From Homemaker to Social Activist

Recently I found out that Frank had been putting my career as homemaker on our tax forms for the past six years. When I found out, I did not love that title. In his defense, apparently, this is an accepted phrase that won’t get your return flagged by the IRS. I pushed back against this antiquated term – I’m so much more than a simple homemaker!

51BEYPk-dtLWhen asked what I wanted to be when I grew up, my childhood answers ranged from nurse to missionary to artist to teacher. I wasn’t limited by the realities involved in pursuing a vocation and I loved dreaming of all the things I could do. I always assumed I’d be a mother because that’s what most women in my life were.

And yet, when I read books, I identified with the characters who dreamed big dreams and pursued artistic careers. I wanted to go on adventures and live an exciting life. I never connected with the quieter characters, even if they more reflected who I was – and am.

When I read Little Women by Louisa May Alcott, I, of course, imagined myself to be most like the character of Jo. Partly because she’s the story’s protagonist and partly because she’s the sister who accomplishes it all. She travels (though not as she imagined she would), she pursues a career, and she gets married in the end. Unlike housewifely Meg, sickly Beth, and flighty Amy, Jo seemed to grapple with all the things I could imagine myself working through those same issues.

I look at my life now and see myself most in the character of Meg, staying home with the girls, struggling with my own high expectations of these years, trying to figure out what it means to live a domestic life well. In the story, Meg is the responsible oldest sister who follows the path laid out for her. Though she doesn’t marry a wealthy man, she does marry someone who befriends her parents and is approved by all. She is content living close to her parents and figuring out life as a wife and mother.

As I reflect on these characters, I suppose I have a bit of each sister in me. These days, I do identify most with Meg. When I was living abroad, Amy’s homesickness and exploration resonated with my experience. As I dabble in the world of writing and pursuing creative dreams, Jo’s experience of finding her own story hits home in so many ways. And, though I love to venture out and explore, I also love creating a safe space for our girls, just as Beth dreamed of.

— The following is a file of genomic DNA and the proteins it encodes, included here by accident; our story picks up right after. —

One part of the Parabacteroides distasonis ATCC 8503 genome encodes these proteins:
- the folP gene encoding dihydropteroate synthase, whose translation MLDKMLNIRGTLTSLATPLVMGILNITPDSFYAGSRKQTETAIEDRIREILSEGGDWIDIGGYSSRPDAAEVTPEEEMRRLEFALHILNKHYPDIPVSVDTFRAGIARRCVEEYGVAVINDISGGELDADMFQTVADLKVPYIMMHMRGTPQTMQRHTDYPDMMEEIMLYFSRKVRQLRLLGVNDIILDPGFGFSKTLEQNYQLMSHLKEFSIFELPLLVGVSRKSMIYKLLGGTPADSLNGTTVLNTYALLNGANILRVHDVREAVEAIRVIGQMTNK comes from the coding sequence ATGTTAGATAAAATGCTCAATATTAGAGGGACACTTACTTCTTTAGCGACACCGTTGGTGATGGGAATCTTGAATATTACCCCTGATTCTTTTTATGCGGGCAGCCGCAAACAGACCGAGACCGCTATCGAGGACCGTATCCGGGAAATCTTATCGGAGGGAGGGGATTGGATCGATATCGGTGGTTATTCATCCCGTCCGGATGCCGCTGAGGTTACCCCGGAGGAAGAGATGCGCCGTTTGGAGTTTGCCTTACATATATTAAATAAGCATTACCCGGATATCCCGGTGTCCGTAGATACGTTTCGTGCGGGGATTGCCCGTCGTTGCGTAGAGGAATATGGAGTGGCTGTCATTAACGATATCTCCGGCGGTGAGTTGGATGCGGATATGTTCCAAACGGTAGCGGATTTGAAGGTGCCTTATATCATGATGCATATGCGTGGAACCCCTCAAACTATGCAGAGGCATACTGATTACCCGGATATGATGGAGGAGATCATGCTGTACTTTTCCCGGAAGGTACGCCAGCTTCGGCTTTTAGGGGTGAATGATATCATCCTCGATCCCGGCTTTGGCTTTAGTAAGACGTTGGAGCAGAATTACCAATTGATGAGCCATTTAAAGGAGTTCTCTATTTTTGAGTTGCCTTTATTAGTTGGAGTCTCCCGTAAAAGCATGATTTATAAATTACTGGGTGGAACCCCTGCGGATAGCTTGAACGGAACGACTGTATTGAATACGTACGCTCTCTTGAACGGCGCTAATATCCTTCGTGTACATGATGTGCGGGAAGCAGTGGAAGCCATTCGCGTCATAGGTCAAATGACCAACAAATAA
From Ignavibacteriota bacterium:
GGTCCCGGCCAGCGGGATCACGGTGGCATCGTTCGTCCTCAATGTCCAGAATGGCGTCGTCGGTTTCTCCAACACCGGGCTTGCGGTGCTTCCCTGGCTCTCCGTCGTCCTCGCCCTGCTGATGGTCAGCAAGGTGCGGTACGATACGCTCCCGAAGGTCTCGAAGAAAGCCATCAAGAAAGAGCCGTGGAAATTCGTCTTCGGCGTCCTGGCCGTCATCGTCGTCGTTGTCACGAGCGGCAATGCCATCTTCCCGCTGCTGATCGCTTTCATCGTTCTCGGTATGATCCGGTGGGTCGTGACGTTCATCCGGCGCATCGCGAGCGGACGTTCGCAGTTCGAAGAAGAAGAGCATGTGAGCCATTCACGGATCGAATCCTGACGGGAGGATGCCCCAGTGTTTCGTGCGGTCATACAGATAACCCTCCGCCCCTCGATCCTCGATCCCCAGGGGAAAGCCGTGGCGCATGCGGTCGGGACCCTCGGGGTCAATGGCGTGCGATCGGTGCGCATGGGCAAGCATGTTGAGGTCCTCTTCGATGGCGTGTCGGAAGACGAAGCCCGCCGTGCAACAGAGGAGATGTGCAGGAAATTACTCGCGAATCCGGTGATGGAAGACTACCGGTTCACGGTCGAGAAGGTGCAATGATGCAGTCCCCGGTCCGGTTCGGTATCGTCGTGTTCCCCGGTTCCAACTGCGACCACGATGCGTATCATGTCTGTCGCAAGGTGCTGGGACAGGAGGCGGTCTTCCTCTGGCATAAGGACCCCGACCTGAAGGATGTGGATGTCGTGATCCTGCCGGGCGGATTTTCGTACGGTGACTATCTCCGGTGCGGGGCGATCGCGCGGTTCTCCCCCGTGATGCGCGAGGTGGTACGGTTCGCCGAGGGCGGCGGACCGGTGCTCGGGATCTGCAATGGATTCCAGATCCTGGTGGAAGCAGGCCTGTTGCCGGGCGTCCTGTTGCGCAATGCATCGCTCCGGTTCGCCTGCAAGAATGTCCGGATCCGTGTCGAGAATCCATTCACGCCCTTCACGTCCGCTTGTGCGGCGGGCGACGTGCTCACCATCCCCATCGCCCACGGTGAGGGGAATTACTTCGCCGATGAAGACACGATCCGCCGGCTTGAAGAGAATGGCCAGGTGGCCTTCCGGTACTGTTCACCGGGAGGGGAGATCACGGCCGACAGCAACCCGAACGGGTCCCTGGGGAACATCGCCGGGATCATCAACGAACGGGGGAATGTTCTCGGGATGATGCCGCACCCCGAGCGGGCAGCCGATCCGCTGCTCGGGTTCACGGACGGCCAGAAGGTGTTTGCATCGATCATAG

Reflecting on these characters makes me want to go back and reread this story before my own girls are old enough to experience it. It’s been years since I’ve read this classic and I wonder how my perspective would shift if I read it as a mother. Would I see the world through Marmee’s eyes more clearly? How would I respond to Jo’s hopeless romanticism?

Frank just filed our taxes again and told me he changed my occupation to unpaid social activist. Maybe I have a little of Jo’s feistiness and desire to change the world after all.

Have you read Little Women? Which sister did you most identify with? Is there a character you imagined you’d grow up to be like?

A (1)This post is Day 4 of the Write 31 Days Challenge. I’m spending the month of October writing about the A Literary Life. You can find the entire series over at my A Literary Life page. Disclosure: Amazon Affiliate links included in this post. If you click through to Amazon, any purchase you make supports this site. 

15 thoughts on “From Homemaker to Social Activist

  1. I never read Little women. But I did start to read it with my daughter. It did not strike a cord with her and we abandoned it. She seems to be in a fantasy stage with her reading. She is more into Percy Jackson type stuff. We did read the Anne of Green Gables series and she loved it. Timing, It is all timing I guess.

  2. The best thing about being a homemaker (and there’s not much simple about that role) is that you can be all of the things you dreamed – artist, nurse, teacher. missionary and so much more. You are that!

  3. Many in my generation (including myself) rebelled against the homemaking lifestyles of our stay-at-home mothers. Now, in my mid-60’s, I see “homemaking” as a fine art that I aspire to rather than reject.

    1. I love the idea of making a home – I do think it’s beautiful. I just don’t like that it defines my “profession.” (According to the IRS!) I suppose it’s hard to put anything onto one line though, isn’t it?

  4. Being a home maker is an improvement on being a house wife. Who in the world marries a house? Over the years I played with my identity, home maker, home educator, unpaid chauffeur, activities coordinator, medical case manager( try to avoid that one), the job changes as the children grow and you grow. Unpaid social activist is a wonderful identity and maybe one day your job will go away as the problems are solved.

  5. I identify with Jo’s temper and love of writing, eagerness to travel and see more of the world. Definitely identify with Meg’s ‘homemaking’ and love for husband and kids. I love Beth’s heart for the vulnerable and wish I were more like her in that respect (also wish I had Amy’s charm and dress sense :)).

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